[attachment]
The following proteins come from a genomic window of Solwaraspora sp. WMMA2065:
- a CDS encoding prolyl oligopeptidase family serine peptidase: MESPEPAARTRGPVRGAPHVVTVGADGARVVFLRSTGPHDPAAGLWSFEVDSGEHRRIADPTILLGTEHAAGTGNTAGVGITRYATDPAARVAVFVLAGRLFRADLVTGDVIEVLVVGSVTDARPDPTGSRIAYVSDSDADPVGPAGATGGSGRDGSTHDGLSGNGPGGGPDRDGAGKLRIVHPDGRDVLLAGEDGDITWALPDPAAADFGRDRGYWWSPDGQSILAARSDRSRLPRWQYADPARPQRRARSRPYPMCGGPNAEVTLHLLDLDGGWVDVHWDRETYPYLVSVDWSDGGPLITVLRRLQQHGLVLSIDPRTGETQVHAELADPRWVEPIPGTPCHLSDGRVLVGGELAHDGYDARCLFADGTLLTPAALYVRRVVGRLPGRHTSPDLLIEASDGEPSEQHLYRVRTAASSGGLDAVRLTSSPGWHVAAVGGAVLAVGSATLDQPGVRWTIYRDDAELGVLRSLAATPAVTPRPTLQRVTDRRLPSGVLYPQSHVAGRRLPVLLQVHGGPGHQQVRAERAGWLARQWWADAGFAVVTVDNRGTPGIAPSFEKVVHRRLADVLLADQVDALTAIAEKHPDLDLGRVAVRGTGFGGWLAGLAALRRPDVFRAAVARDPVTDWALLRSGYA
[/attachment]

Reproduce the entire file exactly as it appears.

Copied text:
The following proteins come from a genomic window of Solwaraspora sp. WMMA2065:
- a CDS encoding prolyl oligopeptidase family serine peptidase: MESPEPAARTRGPVRGAPHVVTVGADGARVVFLRSTGPHDPAAGLWSFEVDSGEHRRIADPTILLGTEHAAGTGNTAGVGITRYATDPAARVAVFVLAGRLFRADLVTGDVIEVLVVGSVTDARPDPTGSRIAYVSDSDADPVGPAGATGGSGRDGSTHDGLSGNGPGGGPDRDGAGKLRIVHPDGRDVLLAGEDGDITWALPDPAAADFGRDRGYWWSPDGQSILAARSDRSRLPRWQYADPARPQRRARSRPYPMCGGPNAEVTLHLLDLDGGWVDVHWDRETYPYLVSVDWSDGGPLITVLRRLQQHGLVLSIDPRTGETQVHAELADPRWVEPIPGTPCHLSDGRVLVGGELAHDGYDARCLFADGTLLTPAALYVRRVVGRLPGRHTSPDLLIEASDGEPSEQHLYRVRTAASSGGLDAVRLTSSPGWHVAAVGGAVLAVGSATLDQPGVRWTIYRDDAELGVLRSLAATPAVTPRPTLQRVTDRRLPSGVLYPQSHVAGRRLPVLLQVHGGPGHQQVRAERAGWLARQWWADAGFAVVTVDNRGTPGIAPSFEKVVHRRLADVLLADQVDALTAIAEKHPDLDLGRVAVRGTGFGGWLAGLAALRRPDVFRAAVARDPVTDWALLRSGYA